The health workforce is the heart of each and every health system, ensuring advances in health. Policies and strategies that gear towards Universal Health Coverage will only be successful insofar they also tackle the health workers shortage and mal distribution, especially in the socially and geographically more excluded areas and health sectors (eg. public primary care in remote rural zones in low and middle income countries).
There exists furthermore an expanding evidence on the importance of especially primary health care (PHC) in addressing the challenges of the changing health problems, all over the world and not in the least in developing countries.
HURAPRIM is an international collaborative research project that aims at developing and assessing policies and key interventions to address the personnel crisis in the health sector, especially in Africa. The program wants to analyze the current situation, understand the complexity of the topic, review and test possible interventions and strategies, and contribute to more equitable and efficient policy making in this area.
In the first decade of the 21st century, immense advances in human well-being coexist with extreme deprivation. In global health we witness the benefits of new medicines and technologies while at the same time, life expectancies have collapsed in some of the poorest countries to half the level of the richest. The availability of skilled health workers is a key element to address the actual problems.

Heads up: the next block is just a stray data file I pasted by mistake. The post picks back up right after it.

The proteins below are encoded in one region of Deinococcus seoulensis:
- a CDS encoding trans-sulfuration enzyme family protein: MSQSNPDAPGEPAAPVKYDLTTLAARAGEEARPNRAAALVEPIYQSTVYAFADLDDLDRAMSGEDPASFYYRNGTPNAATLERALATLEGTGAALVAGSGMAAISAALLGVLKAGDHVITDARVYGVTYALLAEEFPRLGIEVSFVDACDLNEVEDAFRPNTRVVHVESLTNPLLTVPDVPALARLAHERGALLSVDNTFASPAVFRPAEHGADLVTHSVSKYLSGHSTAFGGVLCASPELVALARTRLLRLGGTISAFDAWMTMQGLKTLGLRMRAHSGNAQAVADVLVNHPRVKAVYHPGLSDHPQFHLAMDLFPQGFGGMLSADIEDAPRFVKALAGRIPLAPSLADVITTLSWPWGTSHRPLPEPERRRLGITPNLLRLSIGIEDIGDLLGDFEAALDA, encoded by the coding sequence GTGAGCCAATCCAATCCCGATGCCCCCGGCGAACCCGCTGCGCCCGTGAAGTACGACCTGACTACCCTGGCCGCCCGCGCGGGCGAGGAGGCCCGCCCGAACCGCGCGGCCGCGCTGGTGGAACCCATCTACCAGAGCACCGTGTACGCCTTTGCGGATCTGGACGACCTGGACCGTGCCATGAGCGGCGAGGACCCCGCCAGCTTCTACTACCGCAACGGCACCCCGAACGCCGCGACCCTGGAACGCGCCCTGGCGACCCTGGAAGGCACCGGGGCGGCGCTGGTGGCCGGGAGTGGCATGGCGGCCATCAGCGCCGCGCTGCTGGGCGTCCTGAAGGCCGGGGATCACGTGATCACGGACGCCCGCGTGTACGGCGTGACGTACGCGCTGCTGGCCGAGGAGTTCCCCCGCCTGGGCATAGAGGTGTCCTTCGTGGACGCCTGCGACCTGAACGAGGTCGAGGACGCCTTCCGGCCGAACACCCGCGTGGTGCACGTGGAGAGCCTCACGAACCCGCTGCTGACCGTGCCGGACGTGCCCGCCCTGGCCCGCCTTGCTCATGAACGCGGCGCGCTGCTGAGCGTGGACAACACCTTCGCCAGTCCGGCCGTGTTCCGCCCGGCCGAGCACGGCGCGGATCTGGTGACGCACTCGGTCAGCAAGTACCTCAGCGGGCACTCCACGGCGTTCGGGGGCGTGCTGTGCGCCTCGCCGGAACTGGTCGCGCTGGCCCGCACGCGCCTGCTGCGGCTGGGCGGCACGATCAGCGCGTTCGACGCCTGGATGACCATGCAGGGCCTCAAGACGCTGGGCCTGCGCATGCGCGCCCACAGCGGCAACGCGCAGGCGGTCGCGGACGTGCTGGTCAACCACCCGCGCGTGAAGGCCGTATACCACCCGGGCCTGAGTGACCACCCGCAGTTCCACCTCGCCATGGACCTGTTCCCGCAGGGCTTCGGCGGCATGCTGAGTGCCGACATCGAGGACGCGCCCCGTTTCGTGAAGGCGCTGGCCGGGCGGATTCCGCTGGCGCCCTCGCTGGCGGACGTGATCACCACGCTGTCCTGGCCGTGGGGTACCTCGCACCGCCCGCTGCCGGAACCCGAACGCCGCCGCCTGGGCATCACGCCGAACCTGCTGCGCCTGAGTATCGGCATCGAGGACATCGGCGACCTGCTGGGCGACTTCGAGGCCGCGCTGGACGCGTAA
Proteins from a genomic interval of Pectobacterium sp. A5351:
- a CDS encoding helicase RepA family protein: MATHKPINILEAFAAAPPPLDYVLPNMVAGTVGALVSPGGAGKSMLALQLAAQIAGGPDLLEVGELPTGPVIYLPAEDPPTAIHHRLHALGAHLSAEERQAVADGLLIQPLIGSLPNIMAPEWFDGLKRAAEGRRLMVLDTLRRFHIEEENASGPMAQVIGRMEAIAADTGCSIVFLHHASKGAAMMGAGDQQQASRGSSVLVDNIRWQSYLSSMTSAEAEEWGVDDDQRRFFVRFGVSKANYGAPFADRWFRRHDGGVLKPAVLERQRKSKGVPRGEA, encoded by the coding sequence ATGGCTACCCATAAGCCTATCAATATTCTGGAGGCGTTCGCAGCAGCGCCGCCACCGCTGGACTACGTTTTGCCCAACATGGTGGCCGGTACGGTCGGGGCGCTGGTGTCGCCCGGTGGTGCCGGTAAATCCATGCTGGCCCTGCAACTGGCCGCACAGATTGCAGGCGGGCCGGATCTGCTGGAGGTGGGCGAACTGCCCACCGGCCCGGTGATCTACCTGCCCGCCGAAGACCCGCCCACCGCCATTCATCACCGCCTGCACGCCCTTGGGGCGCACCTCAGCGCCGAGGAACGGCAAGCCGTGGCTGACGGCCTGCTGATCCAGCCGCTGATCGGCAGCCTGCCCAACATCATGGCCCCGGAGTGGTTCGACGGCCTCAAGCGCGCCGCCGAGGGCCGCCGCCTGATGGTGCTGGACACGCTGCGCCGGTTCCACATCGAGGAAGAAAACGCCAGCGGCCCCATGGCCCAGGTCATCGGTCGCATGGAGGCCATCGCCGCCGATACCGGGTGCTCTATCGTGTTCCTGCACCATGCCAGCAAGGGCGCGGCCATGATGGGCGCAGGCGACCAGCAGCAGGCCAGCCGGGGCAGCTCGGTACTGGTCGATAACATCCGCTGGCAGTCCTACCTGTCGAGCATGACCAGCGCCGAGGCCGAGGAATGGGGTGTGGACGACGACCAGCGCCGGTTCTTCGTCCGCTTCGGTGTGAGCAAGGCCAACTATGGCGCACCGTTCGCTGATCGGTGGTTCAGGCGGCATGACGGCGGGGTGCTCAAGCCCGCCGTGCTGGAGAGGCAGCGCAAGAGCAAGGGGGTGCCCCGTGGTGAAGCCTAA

There is a worldwide shortfall of 4.3 million health care workers, of which 1.8 million in Africa. The African region has 24% of the (global) disease burden and only 3% of world’s health workers expend less than 1% of world’s health expenditure. Multiple reports have documented the important deficit in human resources in health in Africa.
The causes are multiple and relate to a combination of training deficits, internal mal distribution, inappropriate task allocation, deficient working conditions and (inter)national brain drain.
The health workers’ crisis has the potential to deepen in the coming years as the demand for service providers escalates in all countries and as the financial crisis pushes States to cut back on public health personnel spending and on international cooperation.
The HURAPRIM projects intents to promote and help develop innovative interventions and policies to address the crisis of health workers in sub-Saharan Africa, with a special emphasis on the primary care level.